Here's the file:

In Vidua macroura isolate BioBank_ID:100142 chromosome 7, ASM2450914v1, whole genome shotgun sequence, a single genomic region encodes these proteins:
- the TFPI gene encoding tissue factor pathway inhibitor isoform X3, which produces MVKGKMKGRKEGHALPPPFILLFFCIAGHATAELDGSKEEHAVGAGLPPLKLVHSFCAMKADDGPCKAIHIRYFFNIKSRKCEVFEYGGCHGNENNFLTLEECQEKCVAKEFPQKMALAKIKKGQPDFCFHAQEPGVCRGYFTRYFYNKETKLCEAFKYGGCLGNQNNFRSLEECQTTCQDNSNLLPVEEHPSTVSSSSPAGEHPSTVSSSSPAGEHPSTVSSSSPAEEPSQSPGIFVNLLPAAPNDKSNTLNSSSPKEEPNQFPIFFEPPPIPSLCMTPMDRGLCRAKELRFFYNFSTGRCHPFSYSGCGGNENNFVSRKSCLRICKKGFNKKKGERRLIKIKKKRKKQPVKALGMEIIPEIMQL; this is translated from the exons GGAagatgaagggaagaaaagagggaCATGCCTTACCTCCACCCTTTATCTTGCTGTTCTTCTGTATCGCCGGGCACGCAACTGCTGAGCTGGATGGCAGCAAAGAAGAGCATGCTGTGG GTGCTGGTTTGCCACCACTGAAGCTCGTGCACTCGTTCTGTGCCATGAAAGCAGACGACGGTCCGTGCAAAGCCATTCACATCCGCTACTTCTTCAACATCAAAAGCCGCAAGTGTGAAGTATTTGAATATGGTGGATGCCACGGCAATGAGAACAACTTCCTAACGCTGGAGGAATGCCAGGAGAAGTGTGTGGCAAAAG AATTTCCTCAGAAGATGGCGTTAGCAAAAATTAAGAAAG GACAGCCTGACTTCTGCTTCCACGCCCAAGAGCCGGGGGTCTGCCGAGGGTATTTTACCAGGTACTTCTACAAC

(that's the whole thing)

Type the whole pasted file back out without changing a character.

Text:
In Vidua macroura isolate BioBank_ID:100142 chromosome 7, ASM2450914v1, whole genome shotgun sequence, a single genomic region encodes these proteins:
- the TFPI gene encoding tissue factor pathway inhibitor isoform X3, which produces MVKGKMKGRKEGHALPPPFILLFFCIAGHATAELDGSKEEHAVGAGLPPLKLVHSFCAMKADDGPCKAIHIRYFFNIKSRKCEVFEYGGCHGNENNFLTLEECQEKCVAKEFPQKMALAKIKKGQPDFCFHAQEPGVCRGYFTRYFYNKETKLCEAFKYGGCLGNQNNFRSLEECQTTCQDNSNLLPVEEHPSTVSSSSPAGEHPSTVSSSSPAGEHPSTVSSSSPAEEPSQSPGIFVNLLPAAPNDKSNTLNSSSPKEEPNQFPIFFEPPPIPSLCMTPMDRGLCRAKELRFFYNFSTGRCHPFSYSGCGGNENNFVSRKSCLRICKKGFNKKKGERRLIKIKKKRKKQPVKALGMEIIPEIMQL; this is translated from the exons GGAagatgaagggaagaaaagagggaCATGCCTTACCTCCACCCTTTATCTTGCTGTTCTTCTGTATCGCCGGGCACGCAACTGCTGAGCTGGATGGCAGCAAAGAAGAGCATGCTGTGG GTGCTGGTTTGCCACCACTGAAGCTCGTGCACTCGTTCTGTGCCATGAAAGCAGACGACGGTCCGTGCAAAGCCATTCACATCCGCTACTTCTTCAACATCAAAAGCCGCAAGTGTGAAGTATTTGAATATGGTGGATGCCACGGCAATGAGAACAACTTCCTAACGCTGGAGGAATGCCAGGAGAAGTGTGTGGCAAAAG AATTTCCTCAGAAGATGGCGTTAGCAAAAATTAAGAAAG GACAGCCTGACTTCTGCTTCCACGCCCAAGAGCCGGGGGTCTGCCGAGGGTATTTTACCAGGTACTTCTACAAC